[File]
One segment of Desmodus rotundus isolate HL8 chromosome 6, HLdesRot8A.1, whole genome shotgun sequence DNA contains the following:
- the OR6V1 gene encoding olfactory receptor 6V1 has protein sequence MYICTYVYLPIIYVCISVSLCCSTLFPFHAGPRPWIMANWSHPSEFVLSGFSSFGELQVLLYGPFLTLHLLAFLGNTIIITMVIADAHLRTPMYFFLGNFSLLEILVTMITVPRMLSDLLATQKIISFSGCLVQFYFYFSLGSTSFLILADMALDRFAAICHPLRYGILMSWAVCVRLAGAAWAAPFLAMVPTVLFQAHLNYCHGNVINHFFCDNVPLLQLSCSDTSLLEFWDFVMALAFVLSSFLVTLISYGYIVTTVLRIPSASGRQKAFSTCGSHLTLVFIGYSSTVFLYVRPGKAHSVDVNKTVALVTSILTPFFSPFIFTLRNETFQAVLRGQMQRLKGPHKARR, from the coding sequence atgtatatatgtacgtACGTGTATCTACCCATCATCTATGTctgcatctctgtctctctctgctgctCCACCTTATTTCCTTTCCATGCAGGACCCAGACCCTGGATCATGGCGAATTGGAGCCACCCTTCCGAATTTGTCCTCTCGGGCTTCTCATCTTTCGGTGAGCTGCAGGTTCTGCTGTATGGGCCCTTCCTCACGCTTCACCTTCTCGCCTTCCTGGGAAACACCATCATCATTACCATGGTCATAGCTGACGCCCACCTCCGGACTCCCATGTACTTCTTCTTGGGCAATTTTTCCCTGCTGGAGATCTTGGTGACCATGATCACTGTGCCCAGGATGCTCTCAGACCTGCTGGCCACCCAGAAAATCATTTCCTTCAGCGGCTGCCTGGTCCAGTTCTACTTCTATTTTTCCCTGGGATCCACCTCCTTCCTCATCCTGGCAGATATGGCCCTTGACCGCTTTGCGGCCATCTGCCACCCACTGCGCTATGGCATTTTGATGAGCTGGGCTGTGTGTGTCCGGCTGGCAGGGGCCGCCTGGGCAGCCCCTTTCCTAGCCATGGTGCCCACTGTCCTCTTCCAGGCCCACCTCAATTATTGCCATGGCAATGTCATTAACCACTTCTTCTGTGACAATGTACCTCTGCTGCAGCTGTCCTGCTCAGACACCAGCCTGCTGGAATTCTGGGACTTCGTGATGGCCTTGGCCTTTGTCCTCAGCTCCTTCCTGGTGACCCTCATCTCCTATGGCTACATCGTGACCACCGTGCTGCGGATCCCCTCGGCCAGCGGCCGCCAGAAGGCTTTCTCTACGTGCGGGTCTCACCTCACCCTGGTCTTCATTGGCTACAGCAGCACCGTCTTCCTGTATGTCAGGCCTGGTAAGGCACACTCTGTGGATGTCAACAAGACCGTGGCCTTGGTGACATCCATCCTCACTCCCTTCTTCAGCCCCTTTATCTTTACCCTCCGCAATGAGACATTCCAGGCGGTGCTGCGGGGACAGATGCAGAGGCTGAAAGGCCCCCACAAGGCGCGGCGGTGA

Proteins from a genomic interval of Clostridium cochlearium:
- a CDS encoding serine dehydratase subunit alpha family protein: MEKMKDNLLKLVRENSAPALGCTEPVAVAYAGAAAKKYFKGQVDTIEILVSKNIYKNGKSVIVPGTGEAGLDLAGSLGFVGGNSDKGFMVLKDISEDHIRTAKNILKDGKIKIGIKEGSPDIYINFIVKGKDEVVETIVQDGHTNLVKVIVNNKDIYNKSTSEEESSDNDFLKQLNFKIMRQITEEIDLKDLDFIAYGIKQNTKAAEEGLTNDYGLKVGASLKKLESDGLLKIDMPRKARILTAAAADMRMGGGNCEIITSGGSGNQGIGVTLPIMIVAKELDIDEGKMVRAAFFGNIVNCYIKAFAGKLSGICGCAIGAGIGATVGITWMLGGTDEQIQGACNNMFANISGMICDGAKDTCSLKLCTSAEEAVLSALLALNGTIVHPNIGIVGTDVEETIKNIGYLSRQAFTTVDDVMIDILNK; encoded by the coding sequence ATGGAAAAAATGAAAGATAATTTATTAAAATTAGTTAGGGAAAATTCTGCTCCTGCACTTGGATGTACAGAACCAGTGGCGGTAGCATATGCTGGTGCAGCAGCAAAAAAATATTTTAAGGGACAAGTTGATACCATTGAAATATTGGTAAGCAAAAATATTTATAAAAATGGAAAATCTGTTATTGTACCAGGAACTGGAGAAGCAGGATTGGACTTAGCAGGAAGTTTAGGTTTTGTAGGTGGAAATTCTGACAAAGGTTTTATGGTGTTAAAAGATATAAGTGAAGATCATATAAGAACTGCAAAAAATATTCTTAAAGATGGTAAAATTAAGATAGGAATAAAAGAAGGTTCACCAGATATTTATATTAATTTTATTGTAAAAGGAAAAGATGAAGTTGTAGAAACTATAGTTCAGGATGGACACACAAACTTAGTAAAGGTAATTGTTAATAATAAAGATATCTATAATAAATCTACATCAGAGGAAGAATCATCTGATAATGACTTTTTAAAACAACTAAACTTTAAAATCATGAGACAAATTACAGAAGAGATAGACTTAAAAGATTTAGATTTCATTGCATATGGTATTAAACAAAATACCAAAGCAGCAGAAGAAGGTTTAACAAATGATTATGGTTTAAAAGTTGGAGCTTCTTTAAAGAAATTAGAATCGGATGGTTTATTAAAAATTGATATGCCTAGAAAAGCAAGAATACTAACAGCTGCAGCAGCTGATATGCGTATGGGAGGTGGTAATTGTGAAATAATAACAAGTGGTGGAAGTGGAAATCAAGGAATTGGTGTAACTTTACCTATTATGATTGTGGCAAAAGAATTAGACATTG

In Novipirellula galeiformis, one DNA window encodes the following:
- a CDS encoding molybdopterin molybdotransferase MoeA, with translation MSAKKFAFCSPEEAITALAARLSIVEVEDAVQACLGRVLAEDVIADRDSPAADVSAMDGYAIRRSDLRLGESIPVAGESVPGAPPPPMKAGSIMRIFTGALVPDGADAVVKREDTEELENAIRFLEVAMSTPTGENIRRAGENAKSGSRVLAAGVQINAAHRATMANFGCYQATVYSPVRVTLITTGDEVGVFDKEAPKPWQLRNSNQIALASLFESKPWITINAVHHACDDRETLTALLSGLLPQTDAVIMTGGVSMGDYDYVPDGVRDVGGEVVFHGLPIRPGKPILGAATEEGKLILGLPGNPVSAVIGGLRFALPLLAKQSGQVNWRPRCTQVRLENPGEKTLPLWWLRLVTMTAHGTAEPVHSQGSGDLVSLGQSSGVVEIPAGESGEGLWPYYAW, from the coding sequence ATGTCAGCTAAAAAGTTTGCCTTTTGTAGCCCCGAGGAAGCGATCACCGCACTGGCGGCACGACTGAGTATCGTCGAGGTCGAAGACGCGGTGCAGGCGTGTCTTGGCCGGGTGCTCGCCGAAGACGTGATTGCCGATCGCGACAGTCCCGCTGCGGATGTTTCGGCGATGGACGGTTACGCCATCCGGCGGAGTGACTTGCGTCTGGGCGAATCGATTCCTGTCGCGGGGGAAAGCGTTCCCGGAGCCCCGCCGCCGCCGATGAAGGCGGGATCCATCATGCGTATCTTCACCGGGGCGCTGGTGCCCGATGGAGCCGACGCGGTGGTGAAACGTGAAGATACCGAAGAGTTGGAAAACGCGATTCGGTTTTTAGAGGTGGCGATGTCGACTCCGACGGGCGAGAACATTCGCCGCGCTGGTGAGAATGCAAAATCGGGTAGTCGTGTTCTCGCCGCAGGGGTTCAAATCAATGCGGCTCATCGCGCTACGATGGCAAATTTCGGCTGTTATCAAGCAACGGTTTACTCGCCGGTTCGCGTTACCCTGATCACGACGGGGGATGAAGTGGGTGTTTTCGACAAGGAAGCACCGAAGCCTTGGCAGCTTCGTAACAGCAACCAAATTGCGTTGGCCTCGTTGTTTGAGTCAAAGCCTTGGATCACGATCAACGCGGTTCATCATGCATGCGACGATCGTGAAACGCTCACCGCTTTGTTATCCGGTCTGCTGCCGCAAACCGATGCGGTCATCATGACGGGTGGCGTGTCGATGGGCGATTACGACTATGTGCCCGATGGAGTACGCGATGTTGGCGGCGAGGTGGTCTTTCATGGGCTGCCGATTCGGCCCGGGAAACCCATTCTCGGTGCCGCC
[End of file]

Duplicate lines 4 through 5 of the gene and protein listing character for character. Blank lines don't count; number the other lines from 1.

- a CDS encoding serine dehydratase subunit alpha family protein: MEKMKDNLLKLVRENSAPALGCTEPVAVAYAGAAAKKYFKGQVDTIEILVSKNIYKNGKSVIVPGTGEAGLDLAGSLGFVGGNSDKGFMVLKDISEDHIRTAKNILKDGKIKIGIKEGSPDIYINFIVKGKDEVVETIVQDGHTNLVKVIVNNKDIYNKSTSEEESSDNDFLKQLNFKIMRQITEEIDLKDLDFIAYGIKQNTKAAEEGLTNDYGLKVGASLKKLESDGLLKIDMPRKARILTAAAADMRMGGGNCEIITSGGSGNQGIGVTLPIMIVAKELDIDEGKMVRAAFFGNIVNCYIKAFAGKLSGICGCAIGAGIGATVGITWMLGGTDEQIQGACNNMFANISGMICDGAKDTCSLKLCTSAEEAVLSALLALNGTIVHPNIGIVGTDVEETIKNIGYLSRQAFTTVDDVMIDILNK; encoded by the coding sequence ATGGAAAAAATGAAAGATAATTTATTAAAATTAGTTAGGGAAAATTCTGCTCCTGCACTTGGATGTACAGAACCAGTGGCGGTAGCATATGCTGGTGCAGCAGCAAAAAAATATTTTAAGGGACAAGTTGATACCATTGAAATATTGGTAAGCAAAAATATTTATAAAAATGGAAAATCTGTTATTGTACCAGGAACTGGAGAAGCAGGATTGGACTTAGCAGGAAGTTTAGGTTTTGTAGGTGGAAATTCTGACAAAGGTTTTATGGTGTTAAAAGATATAAGTGAAGATCATATAAGAACTGCAAAAAATATTCTTAAAGATGGTAAAATTAAGATAGGAATAAAAGAAGGTTCACCAGATATTTATATTAATTTTATTGTAAAAGGAAAAGATGAAGTTGTAGAAACTATAGTTCAGGATGGACACACAAACTTAGTAAAGGTAATTGTTAATAATAAAGATATCTATAATAAATCTACATCAGAGGAAGAATCATCTGATAATGACTTTTTAAAACAACTAAACTTTAAAATCATGAGACAAATTACAGAAGAGATAGACTTAAAAGATTTAGATTTCATTGCATATGGTATTAAACAAAATACCAAAGCAGCAGAAGAAGGTTTAACAAATGATTATGGTTTAAAAGTTGGAGCTTCTTTAAAGAAATTAGAATCGGATGGTTTATTAAAAATTGATATGCCTAGAAAAGCAAGAATACTAACAGCTGCAGCAGCTGATATGCGTATGGGAGGTGGTAATTGTGAAATAATAACAAGTGGTGGAAGTGGAAATCAAGGAATTGGTGTAACTTTACCTATTATGATTGTGGCAAAAGAATTAGACATTG

In Novipirellula galeiformis, one DNA window encodes the following: